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Last Peninsula trip, for now

On Thursday afternoon Joao and I boated back over to the Sereia peninsula to do a few more interviews at villages. We took along Mendez and Gisela, the Angolan students, and showed them the habitat around Pululu Channel (which is more like a small lagoon than a channel) and another gorgeous channel where there are enormous mangrove trees. Mendez told me there are 3 species of mangrove in Angola, 2 that are saltwater and one that can live in freshwater. We interviewed the soba (chief) at Pululu village who gave us another report of seeing manatees in the area as frequently as several times a month, but he said there were more in the area in a long time ago.

Gisela and Mendez as we head out on the Pululu Channel.

This man collecting firewood and his canoe gives some perspective to show just how gigantic the mangroves are.
We also saw a group of Moustached Guenons as we toured the mangroves. They were pretty curious and this one came down to eye level to check us out. A few minutes later they evaporated into the forest.

This tiny nest (about the size of the palm of my hand) hangs out over the water and is made by a flycatcher (sorry bird friends, I still need to figure out the species). We peeked inside and saw 2 tiny eggs about as big as the tip of my pinky finger.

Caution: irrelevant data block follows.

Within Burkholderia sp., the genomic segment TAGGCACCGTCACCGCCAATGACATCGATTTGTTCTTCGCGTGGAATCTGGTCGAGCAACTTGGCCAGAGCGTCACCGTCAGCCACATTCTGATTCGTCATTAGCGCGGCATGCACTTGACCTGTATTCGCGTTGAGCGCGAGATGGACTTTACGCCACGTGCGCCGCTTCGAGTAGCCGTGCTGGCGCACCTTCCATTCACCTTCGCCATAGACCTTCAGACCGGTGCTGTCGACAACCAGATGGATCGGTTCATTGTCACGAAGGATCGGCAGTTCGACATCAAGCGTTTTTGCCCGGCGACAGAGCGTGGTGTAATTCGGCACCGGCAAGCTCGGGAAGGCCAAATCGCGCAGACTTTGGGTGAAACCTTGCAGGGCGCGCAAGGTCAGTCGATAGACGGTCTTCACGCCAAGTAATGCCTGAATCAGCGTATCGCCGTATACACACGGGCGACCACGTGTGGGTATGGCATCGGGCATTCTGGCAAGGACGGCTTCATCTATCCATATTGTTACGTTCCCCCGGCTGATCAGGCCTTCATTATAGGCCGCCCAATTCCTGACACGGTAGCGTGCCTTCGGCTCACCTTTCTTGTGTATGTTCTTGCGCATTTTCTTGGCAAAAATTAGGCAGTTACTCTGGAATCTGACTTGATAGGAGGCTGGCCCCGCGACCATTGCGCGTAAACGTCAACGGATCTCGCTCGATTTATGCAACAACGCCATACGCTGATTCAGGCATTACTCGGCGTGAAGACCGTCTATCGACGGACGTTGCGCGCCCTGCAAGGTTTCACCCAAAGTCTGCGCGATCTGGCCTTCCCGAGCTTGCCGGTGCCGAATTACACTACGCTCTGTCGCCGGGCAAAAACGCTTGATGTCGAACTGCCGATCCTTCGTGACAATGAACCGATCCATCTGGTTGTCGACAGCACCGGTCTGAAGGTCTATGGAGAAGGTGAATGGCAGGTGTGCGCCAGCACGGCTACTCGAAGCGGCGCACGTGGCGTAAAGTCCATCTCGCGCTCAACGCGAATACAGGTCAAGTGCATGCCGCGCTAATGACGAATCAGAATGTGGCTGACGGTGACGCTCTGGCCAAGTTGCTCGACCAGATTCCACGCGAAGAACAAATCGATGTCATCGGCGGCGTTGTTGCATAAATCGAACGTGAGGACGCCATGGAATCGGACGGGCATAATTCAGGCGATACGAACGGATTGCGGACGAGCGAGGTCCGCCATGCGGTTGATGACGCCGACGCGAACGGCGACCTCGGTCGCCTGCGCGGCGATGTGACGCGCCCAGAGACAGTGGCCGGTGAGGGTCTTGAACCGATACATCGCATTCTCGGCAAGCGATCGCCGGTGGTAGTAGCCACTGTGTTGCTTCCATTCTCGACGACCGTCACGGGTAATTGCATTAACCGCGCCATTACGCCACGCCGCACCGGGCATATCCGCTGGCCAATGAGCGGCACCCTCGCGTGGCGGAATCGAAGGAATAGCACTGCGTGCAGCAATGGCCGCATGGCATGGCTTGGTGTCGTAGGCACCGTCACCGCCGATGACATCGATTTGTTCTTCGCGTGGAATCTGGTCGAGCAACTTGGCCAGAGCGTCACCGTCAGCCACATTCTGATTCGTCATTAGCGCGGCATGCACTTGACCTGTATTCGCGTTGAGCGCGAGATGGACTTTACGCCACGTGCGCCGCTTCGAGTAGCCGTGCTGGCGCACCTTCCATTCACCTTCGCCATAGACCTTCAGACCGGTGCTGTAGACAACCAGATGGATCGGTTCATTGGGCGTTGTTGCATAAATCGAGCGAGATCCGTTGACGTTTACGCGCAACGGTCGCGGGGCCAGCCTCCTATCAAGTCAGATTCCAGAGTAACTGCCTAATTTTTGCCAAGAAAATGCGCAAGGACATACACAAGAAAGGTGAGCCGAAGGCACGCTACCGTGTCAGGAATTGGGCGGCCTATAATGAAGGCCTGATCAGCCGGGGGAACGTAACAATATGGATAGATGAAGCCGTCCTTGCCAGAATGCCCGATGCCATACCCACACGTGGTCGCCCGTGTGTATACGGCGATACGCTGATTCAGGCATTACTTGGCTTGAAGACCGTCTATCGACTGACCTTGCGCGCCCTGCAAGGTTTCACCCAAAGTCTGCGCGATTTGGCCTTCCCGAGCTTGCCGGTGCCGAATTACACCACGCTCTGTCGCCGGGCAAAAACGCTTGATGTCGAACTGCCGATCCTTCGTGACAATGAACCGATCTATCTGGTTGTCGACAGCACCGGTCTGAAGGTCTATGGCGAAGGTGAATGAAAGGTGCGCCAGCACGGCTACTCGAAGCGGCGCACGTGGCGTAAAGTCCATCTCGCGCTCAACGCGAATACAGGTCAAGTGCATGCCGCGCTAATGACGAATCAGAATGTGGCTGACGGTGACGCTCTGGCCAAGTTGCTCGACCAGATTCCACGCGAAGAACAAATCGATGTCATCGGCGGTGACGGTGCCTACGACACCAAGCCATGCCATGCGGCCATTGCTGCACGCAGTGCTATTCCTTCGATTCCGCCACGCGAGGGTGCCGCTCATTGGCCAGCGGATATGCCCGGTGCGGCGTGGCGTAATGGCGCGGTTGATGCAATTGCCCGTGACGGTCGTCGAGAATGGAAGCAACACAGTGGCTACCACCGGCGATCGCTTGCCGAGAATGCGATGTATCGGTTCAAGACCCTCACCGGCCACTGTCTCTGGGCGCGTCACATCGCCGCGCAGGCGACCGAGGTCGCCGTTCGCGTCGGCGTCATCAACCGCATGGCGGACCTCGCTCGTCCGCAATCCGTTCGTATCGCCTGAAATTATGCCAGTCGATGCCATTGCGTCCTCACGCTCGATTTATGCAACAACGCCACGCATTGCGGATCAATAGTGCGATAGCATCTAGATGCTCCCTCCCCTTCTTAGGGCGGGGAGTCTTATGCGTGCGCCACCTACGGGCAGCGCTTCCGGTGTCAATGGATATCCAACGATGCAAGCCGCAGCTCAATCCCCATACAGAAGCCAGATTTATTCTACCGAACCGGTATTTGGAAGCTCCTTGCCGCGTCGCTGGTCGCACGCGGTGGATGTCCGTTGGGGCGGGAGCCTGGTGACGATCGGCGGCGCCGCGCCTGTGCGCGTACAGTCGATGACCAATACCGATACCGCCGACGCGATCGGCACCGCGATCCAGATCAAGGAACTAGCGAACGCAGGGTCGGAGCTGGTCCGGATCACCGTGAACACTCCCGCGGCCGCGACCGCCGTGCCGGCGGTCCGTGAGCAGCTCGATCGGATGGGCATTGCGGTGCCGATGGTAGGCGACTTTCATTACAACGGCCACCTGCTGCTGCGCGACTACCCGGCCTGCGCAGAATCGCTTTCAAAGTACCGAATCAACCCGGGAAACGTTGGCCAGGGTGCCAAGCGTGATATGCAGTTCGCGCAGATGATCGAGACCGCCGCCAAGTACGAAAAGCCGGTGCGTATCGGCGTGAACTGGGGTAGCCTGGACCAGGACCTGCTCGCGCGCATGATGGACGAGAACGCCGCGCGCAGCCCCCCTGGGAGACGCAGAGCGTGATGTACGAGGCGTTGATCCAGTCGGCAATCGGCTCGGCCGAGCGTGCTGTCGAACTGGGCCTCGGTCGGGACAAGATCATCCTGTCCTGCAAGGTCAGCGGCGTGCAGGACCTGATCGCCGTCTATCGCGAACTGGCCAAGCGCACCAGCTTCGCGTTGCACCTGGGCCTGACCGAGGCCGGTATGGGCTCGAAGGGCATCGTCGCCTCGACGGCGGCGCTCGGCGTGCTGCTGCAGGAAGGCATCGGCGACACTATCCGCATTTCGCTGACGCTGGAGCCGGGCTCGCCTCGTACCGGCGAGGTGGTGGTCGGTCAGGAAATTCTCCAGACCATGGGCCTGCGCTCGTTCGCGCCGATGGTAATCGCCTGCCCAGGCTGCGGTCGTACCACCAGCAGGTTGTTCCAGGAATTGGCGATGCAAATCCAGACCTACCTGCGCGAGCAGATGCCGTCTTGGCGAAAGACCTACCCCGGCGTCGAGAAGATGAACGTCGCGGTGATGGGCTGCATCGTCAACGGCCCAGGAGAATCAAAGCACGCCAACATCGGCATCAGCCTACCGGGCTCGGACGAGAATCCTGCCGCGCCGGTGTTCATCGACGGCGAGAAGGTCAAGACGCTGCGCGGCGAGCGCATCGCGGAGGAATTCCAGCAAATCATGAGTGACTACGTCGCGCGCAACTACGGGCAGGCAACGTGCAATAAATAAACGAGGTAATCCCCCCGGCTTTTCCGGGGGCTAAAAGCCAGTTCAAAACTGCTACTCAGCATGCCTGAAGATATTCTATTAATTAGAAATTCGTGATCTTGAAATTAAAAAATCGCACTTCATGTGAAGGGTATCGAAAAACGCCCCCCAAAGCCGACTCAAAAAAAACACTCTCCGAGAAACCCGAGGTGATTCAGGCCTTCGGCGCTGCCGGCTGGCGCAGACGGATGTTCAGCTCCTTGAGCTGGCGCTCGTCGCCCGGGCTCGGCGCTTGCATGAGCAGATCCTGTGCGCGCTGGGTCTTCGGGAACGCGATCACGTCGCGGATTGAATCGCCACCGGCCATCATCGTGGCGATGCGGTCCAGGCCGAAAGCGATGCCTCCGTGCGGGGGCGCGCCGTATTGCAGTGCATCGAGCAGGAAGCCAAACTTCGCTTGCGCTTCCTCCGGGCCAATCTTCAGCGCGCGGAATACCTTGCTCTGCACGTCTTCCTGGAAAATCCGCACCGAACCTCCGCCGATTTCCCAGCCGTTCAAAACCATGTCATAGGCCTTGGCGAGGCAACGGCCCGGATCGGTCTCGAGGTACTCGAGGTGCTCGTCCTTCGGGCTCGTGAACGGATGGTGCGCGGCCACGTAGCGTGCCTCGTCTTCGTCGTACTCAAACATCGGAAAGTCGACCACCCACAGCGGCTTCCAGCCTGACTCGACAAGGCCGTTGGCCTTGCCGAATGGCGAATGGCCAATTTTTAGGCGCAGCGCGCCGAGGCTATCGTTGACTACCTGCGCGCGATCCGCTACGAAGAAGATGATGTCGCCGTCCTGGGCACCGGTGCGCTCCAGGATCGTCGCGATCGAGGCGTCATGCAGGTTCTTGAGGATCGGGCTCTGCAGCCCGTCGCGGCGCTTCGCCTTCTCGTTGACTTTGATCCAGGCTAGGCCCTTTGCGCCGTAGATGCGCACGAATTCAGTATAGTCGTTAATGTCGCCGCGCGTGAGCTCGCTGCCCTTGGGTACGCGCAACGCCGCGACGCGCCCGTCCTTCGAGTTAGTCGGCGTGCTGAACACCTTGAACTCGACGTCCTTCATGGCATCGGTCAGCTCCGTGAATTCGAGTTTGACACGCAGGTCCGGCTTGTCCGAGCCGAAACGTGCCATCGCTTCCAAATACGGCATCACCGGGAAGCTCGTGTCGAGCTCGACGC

We also stopped at a village called Moita Seca II at the end of a large channel (I hadn’t been there yet) and spoke to a man who said manatees rarely come there now, but he had seen one this past June and he pointed out a small river nearby where they were sighted more frequently. The river has a lot of fallen logs, so only non-motorized boats can navigate it. He also proudly told us that the manatee hunter had come by there a few years ago, and their village told him to go away because they didn’t want him to kill their manatees. This was not altruism towards the manatees, but rather the village felt the manatees were theirs and if anyone was going to kill them, it should be them. However, they didn’t hunt manatees, so it was actually a form of protection. The man also told us they knew manatees only had one calf every year or two. When I asked him how he knew this, he said that many years ago a pregnant female had been killed at Pululu (several villages away) and they had seen that it had only one large fetus. They assumed that like other large animals they know (hippos, etc.) manatees must reproduce slowly.

A Fiddler Crab waving his claw
A Common Whimbrel enjoys solitude on a mudflat in Pululu Channel

1 Comment
  • Anonymous

    September 3, 2008 at 10:03 am Reply

    guenon, not mangabey

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